After closing their doors before the pandemic hit, OG donut joint Dough finally re-opened in their hometown borough. Just a few blocks from their original location (now the home of Fan-Fan), the new location is a cute spot that has some old school charm with modern twists. Of course it’s hard to get the full picture of just what they envision for this location as COVID precautions still force them to only offer take away service for now, but the interior is still warm and inviting with a killer spot on Vanderbilt Ave. full of heavy foot traffic (especially with it blocked off to cars).
Along with the brand new storefront, they’ve introduced a special new donut to mark the occasion. The Brooklyn Blackout is a chocolate explosion and an absolute monster of a donut. Their traditional massive treat is made with chocolate dough and filled with a chocolate mousse that is ultra sweet and creamy. Think a jelly or Boston Creme, but pure chocolate overload. On top is a smooth chocolate frosting and chocolate crumbs to top it off. An overpowering and overwhelming sensation that is almost impossible to eat with just your bare hands.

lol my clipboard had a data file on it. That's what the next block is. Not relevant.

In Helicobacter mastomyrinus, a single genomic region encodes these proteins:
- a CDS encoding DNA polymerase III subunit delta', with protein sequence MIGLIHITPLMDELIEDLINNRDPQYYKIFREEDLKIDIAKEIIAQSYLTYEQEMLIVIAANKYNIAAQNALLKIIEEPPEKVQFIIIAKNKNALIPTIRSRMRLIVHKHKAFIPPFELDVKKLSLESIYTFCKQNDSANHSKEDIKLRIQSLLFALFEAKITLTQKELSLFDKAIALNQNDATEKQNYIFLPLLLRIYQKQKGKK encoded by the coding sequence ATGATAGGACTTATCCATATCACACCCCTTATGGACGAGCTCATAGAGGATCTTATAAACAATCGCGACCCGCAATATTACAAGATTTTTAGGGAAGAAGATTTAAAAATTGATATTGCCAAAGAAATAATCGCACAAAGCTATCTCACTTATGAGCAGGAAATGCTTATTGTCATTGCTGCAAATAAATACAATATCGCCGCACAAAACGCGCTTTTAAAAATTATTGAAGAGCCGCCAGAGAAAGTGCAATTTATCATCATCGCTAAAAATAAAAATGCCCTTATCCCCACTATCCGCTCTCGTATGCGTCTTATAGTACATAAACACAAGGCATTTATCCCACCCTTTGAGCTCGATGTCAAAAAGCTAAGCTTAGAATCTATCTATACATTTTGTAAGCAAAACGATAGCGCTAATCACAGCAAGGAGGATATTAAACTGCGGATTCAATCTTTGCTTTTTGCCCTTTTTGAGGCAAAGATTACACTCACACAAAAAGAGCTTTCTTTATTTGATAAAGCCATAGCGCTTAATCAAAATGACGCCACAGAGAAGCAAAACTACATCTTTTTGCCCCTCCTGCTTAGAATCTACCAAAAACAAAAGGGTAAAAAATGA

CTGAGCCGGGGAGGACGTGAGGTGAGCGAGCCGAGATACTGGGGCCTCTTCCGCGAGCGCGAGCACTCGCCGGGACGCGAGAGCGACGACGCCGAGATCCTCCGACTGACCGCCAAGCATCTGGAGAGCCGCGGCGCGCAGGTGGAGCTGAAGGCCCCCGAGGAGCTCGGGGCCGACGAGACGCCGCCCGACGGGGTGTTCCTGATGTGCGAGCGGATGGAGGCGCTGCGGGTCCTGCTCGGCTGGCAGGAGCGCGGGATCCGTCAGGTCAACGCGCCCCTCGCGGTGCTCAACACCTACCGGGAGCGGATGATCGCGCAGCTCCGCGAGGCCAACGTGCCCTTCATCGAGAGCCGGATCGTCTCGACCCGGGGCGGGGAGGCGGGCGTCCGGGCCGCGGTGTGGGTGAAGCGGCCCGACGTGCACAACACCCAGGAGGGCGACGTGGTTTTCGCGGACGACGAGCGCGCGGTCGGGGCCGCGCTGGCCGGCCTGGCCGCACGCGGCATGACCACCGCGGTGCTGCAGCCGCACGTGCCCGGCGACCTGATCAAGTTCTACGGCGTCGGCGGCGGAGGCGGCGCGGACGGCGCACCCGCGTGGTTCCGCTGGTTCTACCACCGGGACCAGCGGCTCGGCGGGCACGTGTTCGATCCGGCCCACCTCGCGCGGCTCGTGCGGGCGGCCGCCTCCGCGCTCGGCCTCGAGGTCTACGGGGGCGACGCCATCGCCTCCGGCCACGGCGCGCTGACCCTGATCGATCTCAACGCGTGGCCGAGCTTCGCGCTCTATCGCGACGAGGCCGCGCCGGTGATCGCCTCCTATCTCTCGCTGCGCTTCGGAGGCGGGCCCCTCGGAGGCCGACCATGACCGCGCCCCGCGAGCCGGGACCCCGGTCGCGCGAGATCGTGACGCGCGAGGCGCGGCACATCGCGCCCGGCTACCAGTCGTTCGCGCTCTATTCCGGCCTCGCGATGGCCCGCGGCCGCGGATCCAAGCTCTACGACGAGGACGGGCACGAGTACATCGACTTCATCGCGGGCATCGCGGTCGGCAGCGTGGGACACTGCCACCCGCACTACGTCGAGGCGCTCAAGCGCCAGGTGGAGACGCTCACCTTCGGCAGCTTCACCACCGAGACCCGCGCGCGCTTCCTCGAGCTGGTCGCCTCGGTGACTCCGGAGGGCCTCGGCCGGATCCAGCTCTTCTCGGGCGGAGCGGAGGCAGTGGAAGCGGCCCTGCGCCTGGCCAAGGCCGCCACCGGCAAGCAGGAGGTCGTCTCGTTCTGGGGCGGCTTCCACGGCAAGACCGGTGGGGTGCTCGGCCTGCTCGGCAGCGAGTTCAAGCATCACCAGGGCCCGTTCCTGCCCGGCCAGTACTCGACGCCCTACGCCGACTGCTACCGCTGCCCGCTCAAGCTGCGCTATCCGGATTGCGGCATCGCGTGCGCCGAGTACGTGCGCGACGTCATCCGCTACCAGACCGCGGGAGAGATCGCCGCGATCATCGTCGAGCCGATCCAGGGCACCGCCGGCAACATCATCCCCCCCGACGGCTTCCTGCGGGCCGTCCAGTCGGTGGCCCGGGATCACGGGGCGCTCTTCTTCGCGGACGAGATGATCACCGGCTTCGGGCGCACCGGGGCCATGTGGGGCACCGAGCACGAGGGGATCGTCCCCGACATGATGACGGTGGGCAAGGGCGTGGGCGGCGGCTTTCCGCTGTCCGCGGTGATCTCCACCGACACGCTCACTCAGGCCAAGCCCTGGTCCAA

However what’s most striking about the donut isn’t just its size and excessive features, but the direct comparison to another donut from longtime competitor Doughnut Plant.
For years, Dough and Doughnut Plant have been the reigning champs of the New York City donut scene. They seem to not only have the most consistent hold on locations throughout the city, but they also dominate the coffee shop and fine food scenes as well. For those who read this blog regularly, you should know that our devotion to the original blackout from Doughnut Plant has been a longtime favorite here, but there is a special history to Dough and the legacy of both these chains that make this saga feel extra compelling.
It seems a bit out of character to see Dough make a direct replica of Doughnut Plant’s long-term favorite. Everything down to the name itself is a direct copy. Dough’s donuts have always felt a bit intense for me, personally, and they’re always best split amongst friends or family as to get a variety of flavors vs one massive donut, so I appreciate and really value Doughnut Plant’s size and proportions.
Dough’s yeast version, while exciting, is probably best in small portions that can be shared vs the smaller, traditional option from their rival. For me, Doughnut Plant takes the cake on this one.